MethodTable: 0855bf60
EEClass:     08a310d4
Size:        24(0x18) bytes
File:        D:\home\site\wwwroot\FSharp.Core.dll
Fields:
      MT    Field   Offset                 Type VT     Attr    Value Name
048a17a8  40001db        4     System.__Canon[]  0 instance 037371e0 array
012dc8f0  40001dc        8         System.Int32  1 instance        0 head
012dc8f0  40001dd        c         System.Int32  1 instance   422813 size
012dc8f0  40001de       10         System.Int32  1 instance   422813 tail

Besides an array of objects, the Queue appears to keep track of the index of the first and last element as well as its size. The array has a capacity of 524,288, but only contains 422,813 visits:

0:000> !DumpObj /d 037371e0
Name:        Bugfree.Spo.Analytics.Cli.Agents+VisitorMessage[]
MethodTable: 0855bfcc
EEClass:     012da164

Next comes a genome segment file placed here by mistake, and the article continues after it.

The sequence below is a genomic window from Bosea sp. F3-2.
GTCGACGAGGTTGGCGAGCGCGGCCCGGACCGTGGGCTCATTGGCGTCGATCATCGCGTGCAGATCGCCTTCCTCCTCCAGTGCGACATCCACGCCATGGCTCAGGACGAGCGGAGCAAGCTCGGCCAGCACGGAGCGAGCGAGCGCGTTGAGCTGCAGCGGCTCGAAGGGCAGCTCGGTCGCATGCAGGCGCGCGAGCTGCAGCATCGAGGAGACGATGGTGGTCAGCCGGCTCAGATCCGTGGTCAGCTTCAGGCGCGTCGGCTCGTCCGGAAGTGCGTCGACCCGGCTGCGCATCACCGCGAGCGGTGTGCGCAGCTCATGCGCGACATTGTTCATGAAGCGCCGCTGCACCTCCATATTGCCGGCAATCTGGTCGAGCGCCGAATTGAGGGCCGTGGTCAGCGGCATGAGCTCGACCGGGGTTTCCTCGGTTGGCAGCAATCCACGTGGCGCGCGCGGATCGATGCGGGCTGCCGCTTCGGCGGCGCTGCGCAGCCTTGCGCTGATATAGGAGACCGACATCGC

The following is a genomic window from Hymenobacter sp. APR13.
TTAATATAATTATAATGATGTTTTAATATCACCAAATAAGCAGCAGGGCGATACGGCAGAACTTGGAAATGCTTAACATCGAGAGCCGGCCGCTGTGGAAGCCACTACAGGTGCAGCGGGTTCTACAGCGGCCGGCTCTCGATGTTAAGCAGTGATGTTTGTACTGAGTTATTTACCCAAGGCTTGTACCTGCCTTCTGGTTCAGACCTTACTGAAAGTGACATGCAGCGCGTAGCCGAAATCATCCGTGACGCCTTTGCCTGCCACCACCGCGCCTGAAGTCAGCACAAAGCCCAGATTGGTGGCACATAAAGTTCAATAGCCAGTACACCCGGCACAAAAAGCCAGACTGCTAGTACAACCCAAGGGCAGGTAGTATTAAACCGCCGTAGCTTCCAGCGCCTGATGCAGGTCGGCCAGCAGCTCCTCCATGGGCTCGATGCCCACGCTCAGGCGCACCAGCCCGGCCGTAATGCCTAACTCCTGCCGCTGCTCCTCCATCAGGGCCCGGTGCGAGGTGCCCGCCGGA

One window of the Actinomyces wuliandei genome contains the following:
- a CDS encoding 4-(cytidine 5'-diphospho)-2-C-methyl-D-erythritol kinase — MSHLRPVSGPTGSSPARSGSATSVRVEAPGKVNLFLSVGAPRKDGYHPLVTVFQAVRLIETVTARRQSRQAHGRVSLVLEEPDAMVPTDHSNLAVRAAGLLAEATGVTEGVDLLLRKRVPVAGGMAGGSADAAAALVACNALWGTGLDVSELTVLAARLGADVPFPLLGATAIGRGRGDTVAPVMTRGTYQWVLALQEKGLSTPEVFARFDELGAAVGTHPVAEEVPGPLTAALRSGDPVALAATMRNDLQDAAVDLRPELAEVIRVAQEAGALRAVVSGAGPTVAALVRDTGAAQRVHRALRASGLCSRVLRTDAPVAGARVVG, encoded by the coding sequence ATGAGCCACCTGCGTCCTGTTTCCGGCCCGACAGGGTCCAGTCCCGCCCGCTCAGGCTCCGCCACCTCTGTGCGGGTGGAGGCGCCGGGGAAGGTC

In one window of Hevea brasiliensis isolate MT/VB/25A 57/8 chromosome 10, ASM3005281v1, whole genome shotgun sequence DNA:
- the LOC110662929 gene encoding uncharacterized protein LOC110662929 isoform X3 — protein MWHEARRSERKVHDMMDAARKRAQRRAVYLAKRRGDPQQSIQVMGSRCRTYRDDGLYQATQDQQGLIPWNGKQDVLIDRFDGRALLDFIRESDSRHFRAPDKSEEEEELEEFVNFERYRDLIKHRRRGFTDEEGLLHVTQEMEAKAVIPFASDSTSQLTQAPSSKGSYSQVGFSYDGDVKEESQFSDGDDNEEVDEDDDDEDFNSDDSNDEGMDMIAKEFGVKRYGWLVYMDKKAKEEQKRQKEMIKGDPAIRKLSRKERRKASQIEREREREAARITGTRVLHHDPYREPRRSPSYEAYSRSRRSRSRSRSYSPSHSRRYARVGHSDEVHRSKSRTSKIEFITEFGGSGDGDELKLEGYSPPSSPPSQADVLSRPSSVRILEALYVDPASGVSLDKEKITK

Size:        2097164(0x20000c) bytes
Array:       Rank 1, Number of elements 524288, Type CLASS (Print Array)
Fields:
None

At first glance, we might have expected the array to store Visit objects directly, but that's not how a MailboxProcessor works. It supports switching on the type of each message. In C# terms, think of messages as an inheritance hierarchy with VisitorMessage as the abstract base type and each actual message type as a concrete subtype. Each type of message may carry additional state, such as the actual visit stored in a field inside the subtype.

To see this hierarchy at work, we dump the first element of the array. Its item field holds the Visit object:

0:000> !DumpArray -start 0 -length 1 /d 037371e0